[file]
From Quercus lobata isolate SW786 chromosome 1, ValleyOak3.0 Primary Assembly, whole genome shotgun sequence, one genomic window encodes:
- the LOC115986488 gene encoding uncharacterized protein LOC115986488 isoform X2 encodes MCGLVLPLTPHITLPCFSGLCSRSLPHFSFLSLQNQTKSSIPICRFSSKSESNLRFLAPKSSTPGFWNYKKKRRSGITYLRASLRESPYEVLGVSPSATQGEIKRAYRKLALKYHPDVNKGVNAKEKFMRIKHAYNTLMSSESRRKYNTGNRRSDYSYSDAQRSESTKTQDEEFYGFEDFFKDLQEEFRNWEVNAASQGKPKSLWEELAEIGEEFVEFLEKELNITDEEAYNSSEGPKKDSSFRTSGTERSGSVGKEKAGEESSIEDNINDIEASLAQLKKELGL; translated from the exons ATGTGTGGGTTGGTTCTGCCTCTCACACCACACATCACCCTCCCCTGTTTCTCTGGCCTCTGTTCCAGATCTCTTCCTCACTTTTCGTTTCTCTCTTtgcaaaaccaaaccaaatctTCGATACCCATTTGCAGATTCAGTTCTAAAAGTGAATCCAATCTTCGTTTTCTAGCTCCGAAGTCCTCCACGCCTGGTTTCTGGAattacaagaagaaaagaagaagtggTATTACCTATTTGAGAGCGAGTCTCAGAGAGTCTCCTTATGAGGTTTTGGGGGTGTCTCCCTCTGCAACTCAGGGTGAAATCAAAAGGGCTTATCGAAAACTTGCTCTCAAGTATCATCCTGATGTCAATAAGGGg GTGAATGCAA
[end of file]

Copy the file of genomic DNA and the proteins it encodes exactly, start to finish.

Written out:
From Quercus lobata isolate SW786 chromosome 1, ValleyOak3.0 Primary Assembly, whole genome shotgun sequence, one genomic window encodes:
- the LOC115986488 gene encoding uncharacterized protein LOC115986488 isoform X2 encodes MCGLVLPLTPHITLPCFSGLCSRSLPHFSFLSLQNQTKSSIPICRFSSKSESNLRFLAPKSSTPGFWNYKKKRRSGITYLRASLRESPYEVLGVSPSATQGEIKRAYRKLALKYHPDVNKGVNAKEKFMRIKHAYNTLMSSESRRKYNTGNRRSDYSYSDAQRSESTKTQDEEFYGFEDFFKDLQEEFRNWEVNAASQGKPKSLWEELAEIGEEFVEFLEKELNITDEEAYNSSEGPKKDSSFRTSGTERSGSVGKEKAGEESSIEDNINDIEASLAQLKKELGL; translated from the exons ATGTGTGGGTTGGTTCTGCCTCTCACACCACACATCACCCTCCCCTGTTTCTCTGGCCTCTGTTCCAGATCTCTTCCTCACTTTTCGTTTCTCTCTTtgcaaaaccaaaccaaatctTCGATACCCATTTGCAGATTCAGTTCTAAAAGTGAATCCAATCTTCGTTTTCTAGCTCCGAAGTCCTCCACGCCTGGTTTCTGGAattacaagaagaaaagaagaagtggTATTACCTATTTGAGAGCGAGTCTCAGAGAGTCTCCTTATGAGGTTTTGGGGGTGTCTCCCTCTGCAACTCAGGGTGAAATCAAAAGGGCTTATCGAAAACTTGCTCTCAAGTATCATCCTGATGTCAATAAGGGg GTGAATGCAA